[¶20.]  This conclusion makes it unnecessary to discuss the last two prerequisites, but we also note that newly discovered evidence must be so material that it is likely to produce a different verdict upon retrial, and it must not address facts developed at the trial. Lansing. The new evidence to which appellants point, relating only to the victim's inconsistency, fails both of these tests. This is simply a further attempt to impeach her which is not so material that it is likely to produce a different verdict upon retrial. Considering the extent to which the victim's credibility was tested at the trial, it becomes truly cumulative. Evidence "which only impeaches a witness or contradicts evidence produced at trial is not sufficient to grant a new trial." Salaz, 561 P.2d at 243; Keser, 737 P.2d 756; John B. Roden, Jr., Inc. v. Davis, 460 P.2d 209 (Wyo. 1969). Our previous cases adequately dispose of the issue. The appellants have failed to establish the prerequisites for reaching a conclusion of abuse of discretion in refusing to grant a motion for a new trial.



[¶21.]  The last issue which the appellants present is abuse of discretion by the trial court in imposing sentences. We cannot follow the appellants to their conclusion. Markland was sentenced to a term of not less than ten years nor more than life. Kavanaugh was sentenced to a term of not less than seven years nor more than life. In each instance, the sentence exceeds the minimum sentence permitted for the crimes of which these appellants were convicted, which is five years in both cases. The claim of appellants is that they should have been granted probation because they were both first offenders or, at the very least, they should have received minimum sentences if this court concludes that probation is inappropriate. Markland points to his honorable service in the military; his service as a police officer in the community; and his success in operating a business since 1980. Kavanaugh points to her service in the law enforcement field in the community and also to her participation in business affairs since 1980. The summary of their contentions is that these sentences are excessive and unreasonably harsh considering their prior untarnished backgrounds; the positions which they held in the community; and the contributions each made in community affairs.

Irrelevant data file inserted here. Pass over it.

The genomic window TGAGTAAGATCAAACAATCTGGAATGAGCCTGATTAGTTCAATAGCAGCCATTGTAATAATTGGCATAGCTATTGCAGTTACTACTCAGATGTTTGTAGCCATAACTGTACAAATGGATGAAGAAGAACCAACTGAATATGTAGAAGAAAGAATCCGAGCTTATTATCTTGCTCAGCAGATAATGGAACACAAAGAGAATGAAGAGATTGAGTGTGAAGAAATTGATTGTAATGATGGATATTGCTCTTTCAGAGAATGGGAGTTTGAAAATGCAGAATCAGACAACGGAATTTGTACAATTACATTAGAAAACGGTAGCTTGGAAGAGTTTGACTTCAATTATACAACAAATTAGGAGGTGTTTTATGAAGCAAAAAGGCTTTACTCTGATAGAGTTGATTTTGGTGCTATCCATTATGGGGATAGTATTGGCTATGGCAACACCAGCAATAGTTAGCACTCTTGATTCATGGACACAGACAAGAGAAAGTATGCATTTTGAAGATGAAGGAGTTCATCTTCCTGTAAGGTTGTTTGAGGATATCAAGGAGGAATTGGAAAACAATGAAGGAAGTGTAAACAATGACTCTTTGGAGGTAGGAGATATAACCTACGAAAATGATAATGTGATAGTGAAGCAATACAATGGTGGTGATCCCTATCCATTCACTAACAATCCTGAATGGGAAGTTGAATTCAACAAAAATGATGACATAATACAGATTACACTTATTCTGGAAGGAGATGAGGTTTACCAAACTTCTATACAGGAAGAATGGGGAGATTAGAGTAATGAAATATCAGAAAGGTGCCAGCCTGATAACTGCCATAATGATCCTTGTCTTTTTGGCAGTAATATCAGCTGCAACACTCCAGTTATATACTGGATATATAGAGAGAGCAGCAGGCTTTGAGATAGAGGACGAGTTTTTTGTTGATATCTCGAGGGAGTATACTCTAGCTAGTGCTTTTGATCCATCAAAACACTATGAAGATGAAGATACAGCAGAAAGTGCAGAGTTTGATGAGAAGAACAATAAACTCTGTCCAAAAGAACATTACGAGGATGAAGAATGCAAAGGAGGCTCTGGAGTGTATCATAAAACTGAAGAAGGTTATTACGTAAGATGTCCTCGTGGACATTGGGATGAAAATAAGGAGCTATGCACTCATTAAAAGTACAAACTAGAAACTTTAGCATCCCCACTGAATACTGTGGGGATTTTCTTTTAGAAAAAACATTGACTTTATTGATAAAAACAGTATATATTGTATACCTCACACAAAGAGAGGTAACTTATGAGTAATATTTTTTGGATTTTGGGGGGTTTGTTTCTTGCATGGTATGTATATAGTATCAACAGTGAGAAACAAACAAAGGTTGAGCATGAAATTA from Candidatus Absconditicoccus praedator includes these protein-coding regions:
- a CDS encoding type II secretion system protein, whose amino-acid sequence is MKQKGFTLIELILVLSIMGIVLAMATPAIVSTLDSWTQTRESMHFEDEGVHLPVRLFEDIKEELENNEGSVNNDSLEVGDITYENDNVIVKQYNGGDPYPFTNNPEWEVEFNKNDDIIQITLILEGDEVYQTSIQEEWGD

[¶22.]  Most convicts consider their sentences harsh, and there is no guarantee to anyone of probation or a minimum sentence. These arguments, however, are not relevant in the context of an appeal. The function of imposing sentence is assigned to the trial judge. The record demonstrates that, in this case, the sentencing judge considered fully and carefully the information upon which the appellants rely. The rule is that we will not adjust a sentence in the absence of a clear showing of an abuse of discretion. See Martin v. State, 720 P.2d 894 (Wyo. 1986); Hicklin v. State, 535 P.2d 743, 79 A.L.R.3d 1050 (1975).



[¶23.]  Recently, we reiterated the standard by which we review such claims:



"* * * In Shepard v. State, Wyo., 720 P.2d 904 (1986), we stated our long standing rule of law that this Court will review sentences for an abuse of discretion by the trial court. In determining whether there has been an abuse of discretion, each case must stand on its own peculiar facts, and the ultimate question is whether or not the court could reasonably conclude as it did. Id. In Mower v. State, Wyo., 750 P.2d 679 (1988), we further stated that the imposition of probation lies within the sound discretion of the trial court, and we will not reverse the actions of that court unless there is a clear abuse of discretion." Roose v. State, 753 P.2d 574, 579 (Wyo. 1988).



It is clear we look only for an abuse of discretion by the trial court. See Chapman v. State, 728 P.2d 631 (Wyo. 1986).